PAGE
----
I lived south of the Mason-Dixon just long enough to be introduced to the word “Hey” as a greeting – not long enough, however, to become accustomed to it. Here in New England, “Hey!” is the word we use to get someone’s attention, as in, “Hey! You can’t pahk heah!” A simple southern greeting would stop me in my tracks on campus, as I waited for the rest of the sentence.
These days, I’m stopping in my tracks when I read the greetings in Paul’s New Testament letters. There were no “throw away” words in his writing – they all carried weight, and he was very aware that his written words were carrying the weight of grace to his readers:
- grace that would enable them to be peacemakers in times of intense persecution;
- grace to boldly refute false teaching;
- grace to forgive so that relationships could be restored.
Maybe that’s why every single one of Paul’s thirteen epistles opens with the words “grace to you” and ends with the phrase “grace with you,” as if his readers could carry the truth of God’s great love and forgiveness with them when they finished reading his letter.
Is it possible for mere words to be so consequential?
In my world of hurry, I have mastered the quick hello, the cheery smile — and the averted eyes. It’s “Destination, Ho!” even on a Sunday morning when, supposedly, I have gathered together to do my part in strengthening and encouraging the body.
With hair aflame, can I really take the risk of asking, “How are you?”
What if they actually want to tell me how they are?
Without literally using the words, what would “grace to you” sound like in the paper towel aisle at Wal-Mart? In the hallways of a Sunday-morning church? I am pondering the notion that my greetings, though not inspired as Paul’s were, can truly mediate grace to my sisters in Christ.
Jesus is never recorded as having actually used the word grace. He just taught it and lived it, so whether I find in my heart sufficient grace to pour out to others depends on whether I am faithfully taking the unconditional grace He offers to me. When my mind is occupied with odious comparisons, grace-filled words of greeting will stick in my throat. “I’m so happy to see you! Tell me how you’re doing!” will never find its way to the open air if I’m suffocating it behind judgment, impatience, or discomfort in my own skin.
Like Paul, “I am what I am by the grace of God.” Trusting that this is true, and that God is at work in me, I find grace to hold a sister’s gaze and to hear her heart, to scribble down an important date or a prayer request, to pray on the spot for an expressed need.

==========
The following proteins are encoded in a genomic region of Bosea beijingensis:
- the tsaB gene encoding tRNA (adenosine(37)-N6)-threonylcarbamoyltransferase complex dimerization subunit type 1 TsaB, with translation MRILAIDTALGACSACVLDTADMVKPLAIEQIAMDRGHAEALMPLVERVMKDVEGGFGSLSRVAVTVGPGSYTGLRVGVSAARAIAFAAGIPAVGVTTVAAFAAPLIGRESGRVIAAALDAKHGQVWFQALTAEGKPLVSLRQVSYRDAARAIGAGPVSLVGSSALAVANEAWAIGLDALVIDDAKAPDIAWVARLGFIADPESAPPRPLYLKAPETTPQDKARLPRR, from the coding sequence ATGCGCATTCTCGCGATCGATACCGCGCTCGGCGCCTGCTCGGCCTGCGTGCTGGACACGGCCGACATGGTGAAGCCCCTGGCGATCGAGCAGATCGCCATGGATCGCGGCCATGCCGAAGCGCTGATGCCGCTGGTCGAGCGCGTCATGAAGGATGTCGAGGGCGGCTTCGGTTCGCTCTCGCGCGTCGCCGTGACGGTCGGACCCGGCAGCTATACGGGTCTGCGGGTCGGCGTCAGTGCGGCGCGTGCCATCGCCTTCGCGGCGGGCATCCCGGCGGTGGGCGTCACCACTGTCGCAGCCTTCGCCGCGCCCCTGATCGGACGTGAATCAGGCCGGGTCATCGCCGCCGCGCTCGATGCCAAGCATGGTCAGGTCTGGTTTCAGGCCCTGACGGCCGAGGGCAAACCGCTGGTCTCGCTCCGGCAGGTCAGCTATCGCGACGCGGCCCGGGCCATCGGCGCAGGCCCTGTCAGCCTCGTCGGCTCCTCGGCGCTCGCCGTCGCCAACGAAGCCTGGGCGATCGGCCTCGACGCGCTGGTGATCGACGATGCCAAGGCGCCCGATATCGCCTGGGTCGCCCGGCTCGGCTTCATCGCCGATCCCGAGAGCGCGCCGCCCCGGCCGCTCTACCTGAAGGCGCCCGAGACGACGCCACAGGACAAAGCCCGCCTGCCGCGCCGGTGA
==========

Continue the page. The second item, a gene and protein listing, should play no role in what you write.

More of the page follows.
I’ve been asking God to open my heart during the brief moments I spend chatting with my friends. They’re busy too, and maybe they’re even wishing I’d move along and let them get to their Sunday school class or finish their shopping . . . but maybe they’re hoping for someone to stop for a minute to see their pain and to hear their story.
Living in a nation where Rome’s brutal customs mingled with Israel’s preoccupation with measurable and highly visible righteousness, Jesus chose to address the seemingly trivial topic of greetings in His Sermon on the Mount. It seems that He wants me to offer greetings of grace to people I’d rather not even see!
“If you greet only your brothers, what more are you doing than others?” (Mt.5:47 ESV)
Greetings of grace make for peace, so there’s no ducking behind the Cover Girl display or pretending to ponder the missionary bulletin board when I run into THAT person. If I open my heart to give a grace-filled greeting, I demonstrate that I am a daughter of a grace-filled God who daily pours out grace into the life of this impatient wife, sharp-tongued mother, fretful blogger, fitful worshiper, and inconsistent pray-er. As God’s grace is set free to transform me, I am praying to become an instrument of transforming grace in the lives of others.
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